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Wheeler Winston Dixon Tolls the Death of the Moguls

posted December 19, 2012

Wheeler Winston Dixon talks about how he went about researching his latest book, Death of the Moguls: The End of Classical Hollywood, which Rutgers University Press released in August 2012.

Dixon is a prolific film historian based at the University of Nebraska at Lincoln. Among his many books are 21st Century Hollywood: Movies in the Era of Transformation (with Gwendolyn Audrey Foster), A History of Horror, and Film Noir and the Cinema of Paranoia (all Rutgers University Press) – he mentions others in the interview, below.

In Death of the Moguls, he explains what happened when leaders of Hollywood studios during the “golden era” of the 1930s to 1950s faced obstacles they had not foreseen, and could barely countenance – dying, for example.

Dixon describes the final years of the studio system and assesses the last days of the “rulers of film” – moguls like Harry Cohn at Columbia, Louis B. Mayer at MGM, Jack L. Warner at Warner Brothers, Adolph Zukor at Paramount, and Herbert J. Yates at Republic.

Dixon asserts that because those figures made the studios through the sheer force of their personalities and business acumen, their deaths or departures hastened the studios’ collapse. Why? Because almost none of them cultivated leaders to succeed them. Dixon explains why, below.

Dixon introduces many studios and their bosses of the late 1940s, just before the studios collapsed, and describes their last productions as they headed towards their demise in the late 1950s and early 1960s. He details such game-changing factors as the de Havilland decision, which made actors free agents; the Consent Decree, which forced the studios to get rid of their theaters and slash their payrolls; how the moguls dealt with their collapsing empires in the television era – by shifting to 3D, color, and CinemaScope; and the end of the conventional studio assembly line, where producers had rosters of directors, writers, and actors under their command.

In his “lucid and penetrating account,” as film scholar Steven Shaviro of Wayne State University puts it, Dixon also describes what came next: the switch to television production and some distribution of independent film.

What, in general, was your aim, with this book?

Wheeler Winston Dixon
What I was trying to do, and what I don’t think anybody had done before, was to accurately depict what happened when the moguls who had built the film studios in the 30s, 40s, and 50s died or left the companies and the companies became conglomerates or whatever. But in most cases they died and pretty much left themselves intestate. They couldn’t imagine a world in which they didn’t exist. They just couldn’t see a world beyond them.

I think of Harry Cohn, particularly. In his last days, his brother died whom he hated; but when his brother died he was heartbroken, nevertheless. Cohn beat throat cancer but then they told him he had a heart condition. Through his connections he got miles and miles of footage of open-heart surgery and ran it in his private projection room; but he couldn’t bring himself to face the operation. None of these people thought that they were mortal. They all thought they were immortal.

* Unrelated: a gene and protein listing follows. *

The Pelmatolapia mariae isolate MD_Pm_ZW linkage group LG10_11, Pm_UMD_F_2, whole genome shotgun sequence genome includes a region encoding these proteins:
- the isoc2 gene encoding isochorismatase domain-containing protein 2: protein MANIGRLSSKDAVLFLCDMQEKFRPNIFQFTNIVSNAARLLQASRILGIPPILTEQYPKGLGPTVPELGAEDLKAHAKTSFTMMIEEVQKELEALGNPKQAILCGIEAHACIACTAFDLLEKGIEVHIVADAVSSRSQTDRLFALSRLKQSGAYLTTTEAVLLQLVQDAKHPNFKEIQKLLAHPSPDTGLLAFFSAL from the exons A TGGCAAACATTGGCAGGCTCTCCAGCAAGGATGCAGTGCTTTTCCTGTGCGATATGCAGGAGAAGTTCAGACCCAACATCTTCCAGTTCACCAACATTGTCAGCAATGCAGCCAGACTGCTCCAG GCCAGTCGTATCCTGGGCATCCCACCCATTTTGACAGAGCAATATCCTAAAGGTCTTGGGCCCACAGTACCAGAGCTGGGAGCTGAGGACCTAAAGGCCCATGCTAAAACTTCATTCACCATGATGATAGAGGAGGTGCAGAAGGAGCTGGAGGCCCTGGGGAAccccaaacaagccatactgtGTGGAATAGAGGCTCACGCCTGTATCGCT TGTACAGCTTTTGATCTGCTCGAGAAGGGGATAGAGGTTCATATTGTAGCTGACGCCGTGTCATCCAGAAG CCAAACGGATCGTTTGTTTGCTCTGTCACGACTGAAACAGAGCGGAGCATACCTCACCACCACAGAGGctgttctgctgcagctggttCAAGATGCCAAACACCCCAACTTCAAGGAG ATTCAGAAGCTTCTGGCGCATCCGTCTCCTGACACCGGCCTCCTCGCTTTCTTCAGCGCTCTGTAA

So, the main thing I wanted to do with the book was to try to give a sense of how these people built up these empires of images – phantom empires – where in all cases they started as nonunion shops and in all cases they ended as union shops.

Olivia de Havilland in "Santa Fe Trail," 1940.
Of course, the major events that brought about the collapse of the studio system were the de Havilland decision [1944; a California ruling that prevents a studio from enforcing an exclusive personal-services contract beyond the term of seven calendar years from the commencement of service, including suspensions of work, which of course she won]; the Consent Decree [1948; forced the studios to get rid of their theaters and slash their payrolls]; and television. You have three different factors just hitting it like a whammy.

It’s interesting and somewhat sad to note that the movie studios that once were these mythical kingdoms, the big ones, now they’re just more or less ancillary arms of the large conglomerates for whom they produce television and theatrical programming.

There’s been a lot of debate – which I don’t agree with – about what was the golden age of Hollywood. I think that Hollywood’s most dominant era was obviously the 30s, 40s, 50s, and then by the 60s it was falling apart and by the late 60s everybody was selling out and it was falling apart and that’s it. Some people want to take it later, but I don’t think so.

Jack Warner
I also think of one other thing: that Jack Warner, when the whole studio system collapsed on him, he tried to re-create the whole thing all over again with television, making the television programs on an assembly-line basis, recycling scripts, as he did. He was very famous for saying great pictures aren’t made, they’re remade. He would just recycle scripts and he admitted this on the witness stand, during a writers strike, effectively shooting himself in the foot, saying we didn’t know what to do without writers. And eventually everybody rebelled against that.

But in the 50s and 60s he was paying his television players 150 bucks a week. When you look at what people are commanding now, of course they had to rebel. So he tried to start the whole thing up again, saying ‘Okay, so television is the new medium and if it worked for movies I’ll do it again for television, and if they’re unionized, okay fine, but still I can keep them in line.’ That didn’t work.